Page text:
As a 78 years old retired Navy veteran and businessman, I have concluded Heliopower to be dishonest and unethical. During April 2017, I obtained a judgment of approximately $6,000 against Heliopower [HP] alleging fraud, misrepresentation and breach of contract in the Superior Court, San Diego. Thereafter, I faxed the judgment to Maurice Rousso, HP CEO with numerous messages requesting payment and discussion. Mr. Rousso, refused to return my call or have anyone contact me. This, after two HP senior vice-presidents had previously promised me any judgment I obtained would be promptly paid.
My judgment is based on the following facts; in 2009, I contracted with HP and paid for installation of a 7.48kw [7,480 watt] PV residential solar system. HP charged me $7.78 per watt. In September 2014, I discovered that HP secretly and intentionally installed a 7kw system- 6% less than I purchased. This was done by charging me for 44 panels with capacity of 7.5kw but installing a substandard/cheaper inverter with a max. output of only 7kw. I requested HP install a proper inverter with output of 7.5kw and after several months of numerous requests to its president, HP refused.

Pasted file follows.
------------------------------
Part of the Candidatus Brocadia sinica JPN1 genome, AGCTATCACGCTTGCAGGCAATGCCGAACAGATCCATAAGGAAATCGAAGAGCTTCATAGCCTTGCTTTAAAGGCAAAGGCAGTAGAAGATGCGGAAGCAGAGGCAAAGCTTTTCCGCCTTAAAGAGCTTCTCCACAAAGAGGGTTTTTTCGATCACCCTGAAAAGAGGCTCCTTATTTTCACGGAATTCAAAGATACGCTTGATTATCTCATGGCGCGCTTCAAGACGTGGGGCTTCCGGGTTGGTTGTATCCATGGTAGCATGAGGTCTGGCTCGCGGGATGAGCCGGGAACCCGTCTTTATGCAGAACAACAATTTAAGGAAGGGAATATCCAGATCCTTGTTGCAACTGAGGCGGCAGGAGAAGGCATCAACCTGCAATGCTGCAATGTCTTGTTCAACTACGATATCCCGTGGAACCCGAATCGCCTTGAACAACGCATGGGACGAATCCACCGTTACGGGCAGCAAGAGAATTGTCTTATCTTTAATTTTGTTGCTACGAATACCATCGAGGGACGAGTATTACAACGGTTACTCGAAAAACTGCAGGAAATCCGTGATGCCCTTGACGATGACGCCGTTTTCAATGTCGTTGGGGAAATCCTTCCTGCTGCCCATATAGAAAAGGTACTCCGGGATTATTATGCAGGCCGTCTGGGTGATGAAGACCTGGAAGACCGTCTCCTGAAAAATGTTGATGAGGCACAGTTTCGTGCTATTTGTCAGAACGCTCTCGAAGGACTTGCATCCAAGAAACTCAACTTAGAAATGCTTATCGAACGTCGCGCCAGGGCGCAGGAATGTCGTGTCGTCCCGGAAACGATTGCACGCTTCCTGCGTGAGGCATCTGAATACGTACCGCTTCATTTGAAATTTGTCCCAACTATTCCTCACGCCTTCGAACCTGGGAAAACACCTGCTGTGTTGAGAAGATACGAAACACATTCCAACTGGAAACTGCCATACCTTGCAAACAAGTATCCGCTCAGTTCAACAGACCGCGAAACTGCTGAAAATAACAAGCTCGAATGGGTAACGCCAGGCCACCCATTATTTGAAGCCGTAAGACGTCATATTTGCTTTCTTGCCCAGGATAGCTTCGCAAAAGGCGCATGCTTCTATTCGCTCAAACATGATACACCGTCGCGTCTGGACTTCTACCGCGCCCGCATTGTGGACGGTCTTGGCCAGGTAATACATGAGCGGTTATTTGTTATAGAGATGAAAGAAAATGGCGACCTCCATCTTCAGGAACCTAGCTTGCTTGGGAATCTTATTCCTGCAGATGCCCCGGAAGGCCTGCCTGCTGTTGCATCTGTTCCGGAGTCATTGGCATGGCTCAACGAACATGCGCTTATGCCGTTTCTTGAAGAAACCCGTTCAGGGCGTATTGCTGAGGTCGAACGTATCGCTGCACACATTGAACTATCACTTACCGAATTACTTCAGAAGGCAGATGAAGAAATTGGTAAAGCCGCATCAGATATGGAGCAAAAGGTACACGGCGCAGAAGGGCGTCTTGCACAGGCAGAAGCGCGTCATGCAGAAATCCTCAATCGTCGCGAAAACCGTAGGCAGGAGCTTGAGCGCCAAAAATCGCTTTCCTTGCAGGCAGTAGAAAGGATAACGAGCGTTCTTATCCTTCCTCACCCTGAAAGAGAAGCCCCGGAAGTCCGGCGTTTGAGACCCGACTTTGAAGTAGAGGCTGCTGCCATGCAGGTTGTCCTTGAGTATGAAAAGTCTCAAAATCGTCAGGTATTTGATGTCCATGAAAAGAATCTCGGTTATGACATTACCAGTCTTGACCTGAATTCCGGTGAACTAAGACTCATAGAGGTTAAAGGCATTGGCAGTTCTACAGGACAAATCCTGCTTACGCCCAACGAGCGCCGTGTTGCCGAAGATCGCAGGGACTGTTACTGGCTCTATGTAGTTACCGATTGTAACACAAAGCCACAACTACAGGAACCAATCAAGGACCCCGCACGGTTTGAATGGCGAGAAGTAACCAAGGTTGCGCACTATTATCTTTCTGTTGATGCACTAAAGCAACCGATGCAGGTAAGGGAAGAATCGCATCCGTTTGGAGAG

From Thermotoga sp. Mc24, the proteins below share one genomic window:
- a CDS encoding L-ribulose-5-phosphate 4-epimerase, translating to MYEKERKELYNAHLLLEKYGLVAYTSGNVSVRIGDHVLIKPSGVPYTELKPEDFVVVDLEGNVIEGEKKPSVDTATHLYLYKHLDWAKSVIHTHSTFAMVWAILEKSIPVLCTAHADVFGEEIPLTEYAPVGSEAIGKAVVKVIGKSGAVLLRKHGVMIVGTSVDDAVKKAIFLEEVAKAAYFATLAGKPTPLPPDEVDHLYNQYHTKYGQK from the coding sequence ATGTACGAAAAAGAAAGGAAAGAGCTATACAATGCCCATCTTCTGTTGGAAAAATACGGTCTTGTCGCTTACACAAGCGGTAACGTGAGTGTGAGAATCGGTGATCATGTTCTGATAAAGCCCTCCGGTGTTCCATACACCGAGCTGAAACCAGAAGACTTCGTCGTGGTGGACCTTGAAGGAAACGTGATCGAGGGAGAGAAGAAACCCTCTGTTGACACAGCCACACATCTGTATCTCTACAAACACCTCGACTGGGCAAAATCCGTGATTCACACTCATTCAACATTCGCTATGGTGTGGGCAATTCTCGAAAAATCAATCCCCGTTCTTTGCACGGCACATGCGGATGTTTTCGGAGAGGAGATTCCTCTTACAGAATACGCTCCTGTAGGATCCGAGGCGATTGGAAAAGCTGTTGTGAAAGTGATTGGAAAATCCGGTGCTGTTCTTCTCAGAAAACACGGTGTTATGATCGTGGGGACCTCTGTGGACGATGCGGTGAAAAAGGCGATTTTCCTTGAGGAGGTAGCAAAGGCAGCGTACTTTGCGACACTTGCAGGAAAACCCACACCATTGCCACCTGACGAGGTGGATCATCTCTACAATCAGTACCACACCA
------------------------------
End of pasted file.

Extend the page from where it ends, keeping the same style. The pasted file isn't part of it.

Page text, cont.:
During 2015, after calculating my losses in thousands of dollars, I filed a small claims complaint in Superior Court, San Diego, alleging breach of contract, fraud and misrepresentation. HP objected and demanded arbitration stated in the HP contract. As a result of the HP request, in Feb. 2016, I filed a consumer arbitration complaint with JAMS San Diego and paid my $250 filing fees. Thereafter, HP refused to pay their filing and processing fees required to move the matter forward. Therefore, to obtain a preliminary conference with the judge [to set a trial date etc.] in Aug. 2016, I was then forced to pay an initial $1,100 not paid by HP.
Jonah Leibes, the Heliopower Sr. Exec., representing HP, failed to show for that preliminary conference. HP refused to pay any of its arbitration fees after several notices sent by JAMS. As a result of HP's continued failure to pay their fee obligation, in Nov. 2016, I was forced to pay an additional $4,460.00 to obtain the trial date. Then, Mr. Leibes failed to appear at the trial hearing. As a condition of setting a new trial date, HP was forced to reimburse me for the HP fees I had advanced.
Mr. Leibes did appear for the second date set for trial. As a result, during Dec. 2016, I obtained an arbitration award in my favor on my claims and in April 2017, converted that award to judgment in San Diego Superior Court. That judgment remains unpaid. All in all, I recommend everyone stay away from Heliopower and do business with a company of integrity. By the way, if your PV system has a central inverter, check its output against what you purchased.
Udate: As of June 2017, Heliopower has revengefully refused to fix my solar system per contract requirements.